Helping Rescuers dealing with mass casualties
In nearly all the studies conducted to this day, it was found that one-third of those involved admitted problems of a psychological nature resulting from the incident. Another one-third did not admit to any problems, but in answering further questions were discovered to be indeed suffering from a reaction to the incident.
The other one-third did not admit to any post-incident problems, nor did they display any evidence of having such problems. It has been shown that when manifestations of burn out occur at the scene of an incident causing mass casualties, the most effective treatment is to remove the workers from work, but not the scene, and discuss their feelings after they have been given warm food and a rest period.
After such assistance the person can then be returned to the operation, performing simple, supervised tasks until effectiveness returns. The individual should be reassured that efforts are effective and though some are dying, many are being saved who would have died. The most often used (and also the most effective) coping method after the incident was to remind one’s self that things could have been worse.
Related article: What You Should Do Within 60 Minutes After SHTF
The second most often used (and also very effective) technique was to put the situation into a more realistic perspective. Not surprisingly, family and others who were at the scene provide the greatest support in overcoming associated problems. Often this support takes the form of merely allowing the individual to air feelings about the incident and his involvement with it.
The psychological problems of people associated with such an incident appear to peak within a few weeks of the incident and, for most, diminish from that time on. Between 75 and 85 percent will have repeated recollections of the disaster. Twenty to forty percent will suffer recurrent dreams. Other manifestations include sadness, fatigue, anxiety, depression, guilt, insomnia, and anorexia (loss of appetite).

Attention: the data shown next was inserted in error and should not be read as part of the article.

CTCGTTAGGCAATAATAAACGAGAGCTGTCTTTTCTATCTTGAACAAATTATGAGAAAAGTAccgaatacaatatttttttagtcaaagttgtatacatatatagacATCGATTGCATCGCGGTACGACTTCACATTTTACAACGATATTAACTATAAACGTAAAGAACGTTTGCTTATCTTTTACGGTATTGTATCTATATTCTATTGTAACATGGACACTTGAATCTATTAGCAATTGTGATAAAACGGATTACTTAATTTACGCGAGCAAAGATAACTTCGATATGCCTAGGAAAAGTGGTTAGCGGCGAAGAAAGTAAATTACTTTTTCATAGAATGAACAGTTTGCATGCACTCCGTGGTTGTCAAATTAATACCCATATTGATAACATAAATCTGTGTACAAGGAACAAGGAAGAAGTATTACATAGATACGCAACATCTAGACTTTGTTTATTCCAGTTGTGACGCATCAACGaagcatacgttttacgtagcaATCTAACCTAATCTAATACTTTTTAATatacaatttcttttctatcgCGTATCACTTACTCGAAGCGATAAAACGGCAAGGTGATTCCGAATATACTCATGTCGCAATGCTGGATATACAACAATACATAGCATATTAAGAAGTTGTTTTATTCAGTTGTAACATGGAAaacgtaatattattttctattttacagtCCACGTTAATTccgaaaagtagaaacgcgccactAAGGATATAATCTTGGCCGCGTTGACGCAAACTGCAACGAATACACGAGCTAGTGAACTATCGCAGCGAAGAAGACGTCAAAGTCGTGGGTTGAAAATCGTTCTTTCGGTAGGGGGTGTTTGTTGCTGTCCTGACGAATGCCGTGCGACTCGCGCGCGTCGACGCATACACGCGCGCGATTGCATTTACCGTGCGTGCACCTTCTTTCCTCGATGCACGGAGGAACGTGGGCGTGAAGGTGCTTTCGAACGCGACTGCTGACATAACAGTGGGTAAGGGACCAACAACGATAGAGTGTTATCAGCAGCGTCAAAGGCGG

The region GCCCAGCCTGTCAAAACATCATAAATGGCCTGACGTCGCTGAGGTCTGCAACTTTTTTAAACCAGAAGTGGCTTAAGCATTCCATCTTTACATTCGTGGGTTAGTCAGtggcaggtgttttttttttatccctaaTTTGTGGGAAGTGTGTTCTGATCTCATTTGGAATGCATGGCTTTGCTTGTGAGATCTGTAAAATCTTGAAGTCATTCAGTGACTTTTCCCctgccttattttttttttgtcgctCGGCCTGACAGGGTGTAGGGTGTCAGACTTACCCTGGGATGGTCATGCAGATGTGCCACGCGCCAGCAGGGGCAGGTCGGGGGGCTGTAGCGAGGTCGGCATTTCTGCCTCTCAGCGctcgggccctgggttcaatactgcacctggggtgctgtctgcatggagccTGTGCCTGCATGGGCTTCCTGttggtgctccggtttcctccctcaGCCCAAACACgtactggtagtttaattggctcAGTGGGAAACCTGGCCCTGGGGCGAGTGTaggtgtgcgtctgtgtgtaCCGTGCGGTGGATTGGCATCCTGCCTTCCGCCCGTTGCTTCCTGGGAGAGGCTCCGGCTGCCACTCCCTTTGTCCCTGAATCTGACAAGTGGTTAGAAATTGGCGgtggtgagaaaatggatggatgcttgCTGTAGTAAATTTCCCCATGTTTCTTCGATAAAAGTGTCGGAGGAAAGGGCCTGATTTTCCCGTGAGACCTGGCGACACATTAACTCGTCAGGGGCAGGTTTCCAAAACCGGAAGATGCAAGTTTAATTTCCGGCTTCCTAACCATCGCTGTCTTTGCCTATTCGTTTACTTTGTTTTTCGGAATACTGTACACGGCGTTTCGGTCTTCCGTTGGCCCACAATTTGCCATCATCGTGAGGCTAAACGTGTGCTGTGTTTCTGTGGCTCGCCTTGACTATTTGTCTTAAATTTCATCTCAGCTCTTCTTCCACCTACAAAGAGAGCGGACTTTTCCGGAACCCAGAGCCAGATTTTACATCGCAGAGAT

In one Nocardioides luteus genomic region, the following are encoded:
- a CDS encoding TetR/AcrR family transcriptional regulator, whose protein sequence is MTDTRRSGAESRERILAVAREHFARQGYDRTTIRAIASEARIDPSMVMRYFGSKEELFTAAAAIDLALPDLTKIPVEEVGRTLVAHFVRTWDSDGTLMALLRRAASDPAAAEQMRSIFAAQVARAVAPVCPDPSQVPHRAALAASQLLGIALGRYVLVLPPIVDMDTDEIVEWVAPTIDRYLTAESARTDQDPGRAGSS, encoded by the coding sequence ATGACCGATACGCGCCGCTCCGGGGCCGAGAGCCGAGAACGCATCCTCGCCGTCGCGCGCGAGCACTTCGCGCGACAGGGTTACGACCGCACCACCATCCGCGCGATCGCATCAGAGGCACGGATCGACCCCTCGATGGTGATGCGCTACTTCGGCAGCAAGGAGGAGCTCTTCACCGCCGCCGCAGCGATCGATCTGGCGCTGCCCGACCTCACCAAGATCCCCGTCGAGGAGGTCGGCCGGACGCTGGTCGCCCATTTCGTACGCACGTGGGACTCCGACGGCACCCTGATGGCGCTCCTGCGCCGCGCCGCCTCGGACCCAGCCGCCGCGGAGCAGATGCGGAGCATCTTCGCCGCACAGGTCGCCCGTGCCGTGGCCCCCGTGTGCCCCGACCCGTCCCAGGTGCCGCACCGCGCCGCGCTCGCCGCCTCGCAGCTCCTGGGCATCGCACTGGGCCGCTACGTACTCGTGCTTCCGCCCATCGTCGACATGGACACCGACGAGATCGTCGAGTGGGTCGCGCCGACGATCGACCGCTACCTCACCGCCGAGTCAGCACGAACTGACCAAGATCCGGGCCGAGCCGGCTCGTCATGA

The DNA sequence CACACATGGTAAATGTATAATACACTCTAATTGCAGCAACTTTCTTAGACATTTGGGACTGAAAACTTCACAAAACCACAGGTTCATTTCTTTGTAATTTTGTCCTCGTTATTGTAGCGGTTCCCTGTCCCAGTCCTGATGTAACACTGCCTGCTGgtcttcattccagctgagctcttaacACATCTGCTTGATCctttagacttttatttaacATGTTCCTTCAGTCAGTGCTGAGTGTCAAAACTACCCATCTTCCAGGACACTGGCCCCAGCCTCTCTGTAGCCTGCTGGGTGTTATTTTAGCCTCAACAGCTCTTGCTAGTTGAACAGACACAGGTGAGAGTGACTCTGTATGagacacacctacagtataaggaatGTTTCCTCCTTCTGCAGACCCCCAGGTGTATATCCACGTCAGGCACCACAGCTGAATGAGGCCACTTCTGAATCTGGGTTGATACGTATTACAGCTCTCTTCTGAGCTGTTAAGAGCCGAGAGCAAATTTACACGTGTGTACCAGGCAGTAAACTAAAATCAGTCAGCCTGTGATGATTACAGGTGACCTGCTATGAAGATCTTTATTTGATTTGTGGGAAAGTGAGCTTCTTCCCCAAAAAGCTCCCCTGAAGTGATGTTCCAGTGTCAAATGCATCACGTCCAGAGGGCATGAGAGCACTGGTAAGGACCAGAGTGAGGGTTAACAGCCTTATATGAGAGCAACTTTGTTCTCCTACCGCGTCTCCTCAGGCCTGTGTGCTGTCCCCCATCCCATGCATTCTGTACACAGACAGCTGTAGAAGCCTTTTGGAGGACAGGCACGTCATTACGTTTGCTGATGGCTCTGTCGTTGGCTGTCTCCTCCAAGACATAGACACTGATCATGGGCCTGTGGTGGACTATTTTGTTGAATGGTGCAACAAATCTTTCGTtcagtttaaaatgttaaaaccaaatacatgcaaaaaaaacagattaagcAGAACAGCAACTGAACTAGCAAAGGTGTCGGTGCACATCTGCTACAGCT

Some of those involved reported experiencing severe depression at any reminder of the episode. For some, these manifestations may last for months. The continued manifestation of such problems has been termed Post Traumatic Stress Disorder (PTSD).
Reducing Problems for everyone involved
There are ways to reduce both the incidence and severity of the manifestations of PTSD. Preparation, including having large amounts of medical supplies stored and readily available is one way. An incident causing mass casualties is one in which the sheer number of patients overwhelms available resources.
As the research has shown, this “overwhelming” effect contributes greatly to the stress. By increasing resources available for such an incident we can decrease that stress. Having specific assignments for specific individuals working at such an incident reduces confusion, and therefore stress.
Pre-plan for mass casualties incidents. An aircraft carrying four passengers, crashing into a farmhouse will obviously not require the same response as a jumbo jet crashing into an office building in the middle of the afternoon.